Snoring is a nuisance for both the person who does it and the partner who sleeps with that person because it can significantly reduce the amount of sleep both people get each night.
SnoreCoach is a small sensor that attaches to the back of the user’s shirt via a Velcro patch and communicates with a companion SnoreTrack iOS app that’s been designed to help change the wearer’s sleep patterns. The app helps users change their sleep patterns by prompting them to sleep in positions that are less conducive to snoring. The patent-pending SnoreTrack’s sound analysis algorithms identify people who snore frequently, and determine whether or not that snoring is likely to respond to more favorable sleep positions.
Fitness trackers sometimes claim to track sleep, but they rely on motion sensors and do not provide information regarding the cause of poor or less effective sleep. They also can’t identify snoring-related problems like SnoreTrack can. SnoreCoach ships in August and its future price is $99, but Kickstarter backers can get one for a pledge starting at $49 for early birds. Its makers hope to raise $200,000 by July 17.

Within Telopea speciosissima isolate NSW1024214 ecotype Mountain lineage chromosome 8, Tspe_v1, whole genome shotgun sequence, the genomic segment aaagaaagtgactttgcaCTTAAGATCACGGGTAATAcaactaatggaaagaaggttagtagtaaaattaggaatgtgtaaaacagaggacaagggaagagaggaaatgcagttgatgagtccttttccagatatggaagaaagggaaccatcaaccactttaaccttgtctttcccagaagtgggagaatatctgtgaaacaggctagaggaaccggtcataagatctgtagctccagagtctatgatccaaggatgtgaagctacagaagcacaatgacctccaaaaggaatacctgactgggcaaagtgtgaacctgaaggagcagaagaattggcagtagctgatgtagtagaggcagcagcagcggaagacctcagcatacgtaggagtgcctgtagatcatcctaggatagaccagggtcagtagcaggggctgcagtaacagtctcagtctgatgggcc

Another big plus about SnoreCoach is that it doesn’t require charging and is designed to last about one year, its maker says. It’s also a big improvement over anti-snoring products like Snor that require users to place tubes in their mouths. An obvious drawback for some consumers is that SnoreCoach doesn’t work with Android devices right now. But its maker says Android support is in the works and the goal is to have that ready by the time SnoreCoach ships.